People lined the streets of Waterloo to pay their respects to Dave Church as the courageous Hillsborough dad and justice campaigner was laid to rest.
Mr Church, who worked for years to uncover the truth about what happened to his son Gary, 19, and 95 other Liverpool supporters unlawfully killed on April 15th 1989, died last week after a long battle with cancer.
Mourners at Christ Church in Waterloo included many Hillsborough families, survivors and campaigners, who heard tributes to the 76-year-old dad-of-four, grandfather of nine and great-grandfather of eight who was a founding member of the Hillsborough Justice Campaign, alongside wife Maureen who died in 1999.
Among the tributes was a letter read out by the former Bishop of Liverpool James Jones, who chaired the Hillsborough Independent Panel and earlier this month published a report into the experiences of Hillsborough families since 1989, calling for an end to the “burning injustice” faced by those hit by public tragedy.
Bishop James wrote: “I had the utmost respect for Dave, whom he got to know well while chairing the Hillsborough Independent Panel and the Forum.
“Dave was tireless to the end in seeking justice for Gary and the 96.
“He showed great courage in challenging people in authority and was always able to back up his claims with meticulously researched information.
“The Kingdom of God is built on justice and is the home for all who not only talk about justice but who work for it with their whole heart.
“Dave was such a person and will find himself at home in the Kingdom of Justice and Mercy.
“He would often challenge me but with every challenge my respect and admiration grew.
“I give thanks this day for his faithful witnessing to the truth.
“God bless Gary and Dave and Maureen and all their family”.
Family friend Steve Kelly, who lost his brother Michael (38) at Hillsborough, paid tribute to Mr Church’s determination to secure justice for the 96 and his steadfast support for survivors.
He said: “My late sister Joan had such great admiration for Dave and Maureen. She herself was a hardened campaigner and I often had disagreements about how hard she pushed and was surprised as I never knew my sister was this scrapper within.
“Yet years later at inquest hearings and family forums, I would watch Dave and the penny dropped where she had learned her craft, she learned it from a very proud and strong individual who never knew the word defeat.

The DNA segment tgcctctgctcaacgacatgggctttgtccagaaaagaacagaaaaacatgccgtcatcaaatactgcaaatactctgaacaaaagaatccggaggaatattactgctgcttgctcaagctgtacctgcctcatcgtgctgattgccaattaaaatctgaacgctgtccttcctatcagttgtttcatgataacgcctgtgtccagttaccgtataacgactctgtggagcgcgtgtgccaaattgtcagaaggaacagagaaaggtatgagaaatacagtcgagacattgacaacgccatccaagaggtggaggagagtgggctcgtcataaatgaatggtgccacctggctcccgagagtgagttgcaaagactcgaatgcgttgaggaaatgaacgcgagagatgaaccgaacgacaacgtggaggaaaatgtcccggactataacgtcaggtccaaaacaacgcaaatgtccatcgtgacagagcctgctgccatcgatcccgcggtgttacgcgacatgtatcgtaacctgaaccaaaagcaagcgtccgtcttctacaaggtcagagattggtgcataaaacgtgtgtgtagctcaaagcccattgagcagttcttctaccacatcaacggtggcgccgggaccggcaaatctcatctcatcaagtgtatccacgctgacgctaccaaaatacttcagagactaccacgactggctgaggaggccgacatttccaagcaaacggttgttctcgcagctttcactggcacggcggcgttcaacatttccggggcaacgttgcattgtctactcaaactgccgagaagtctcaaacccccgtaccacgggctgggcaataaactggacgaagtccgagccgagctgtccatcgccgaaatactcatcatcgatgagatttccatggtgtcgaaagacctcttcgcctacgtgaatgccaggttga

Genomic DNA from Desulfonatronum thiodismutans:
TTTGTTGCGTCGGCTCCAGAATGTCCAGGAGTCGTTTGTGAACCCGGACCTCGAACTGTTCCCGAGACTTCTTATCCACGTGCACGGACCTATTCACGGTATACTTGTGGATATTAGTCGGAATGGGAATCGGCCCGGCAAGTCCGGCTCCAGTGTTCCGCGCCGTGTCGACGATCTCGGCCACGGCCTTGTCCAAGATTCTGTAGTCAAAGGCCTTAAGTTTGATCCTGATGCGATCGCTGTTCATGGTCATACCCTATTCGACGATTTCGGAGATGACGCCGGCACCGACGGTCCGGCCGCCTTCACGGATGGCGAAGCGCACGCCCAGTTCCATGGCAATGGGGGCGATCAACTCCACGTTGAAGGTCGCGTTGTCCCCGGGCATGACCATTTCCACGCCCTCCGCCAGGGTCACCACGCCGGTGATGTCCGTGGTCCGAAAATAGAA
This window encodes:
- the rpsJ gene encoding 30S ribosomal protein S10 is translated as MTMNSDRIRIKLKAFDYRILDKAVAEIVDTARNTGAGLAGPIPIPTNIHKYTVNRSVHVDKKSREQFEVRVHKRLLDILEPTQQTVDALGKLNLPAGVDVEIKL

“I liked the calm, quiet way Dave set about his business.
“He would plan and research and would be able to put people on the spot in a sentence, because he knew what he was talking about.
“He knew they were unable to provide him with what he wanted and that was something very simple: it was the truth.
“Dave wanted no more than that simple thing, yet he was denied it for so many years but never gave in to those who put obstacles in his way.
“How do you overcome such obstacles? You become a battering ram and Dave certainly did that, no matter the toll it took upon himself.
“I would never have liked a roasting off Dave and, if I did say anything, I would look over to him and see a slight grin on the corner of his mouth and half closed eyes as a sign of approval.
“Dave would also take time to talk and give advice, I have spoken to many survivors from Hillsborough and know they have always had nothing but admiration for Dave as he remembered the people who were there for Gary and the 95 other victims.
“There are many people here today who benefitted from Dave’s quiet talks and messages of reassurance. He never let anyone down.
“I urge everyone here today and those who have followed the Hillsborough story to keep your resolve, let’s win true accountability.
“Let’s do that for Dave and for the other family members and campaigners we have sadly lost.
“Dave’s memory deserves that commitment from you to ensure the waters are calmer, the waters are easier to wade, the waters are not troubled for others in the future.
“Dave, I thank you, we thank you. I am a better man, a stronger man for having known you.
“God Bless David Church.”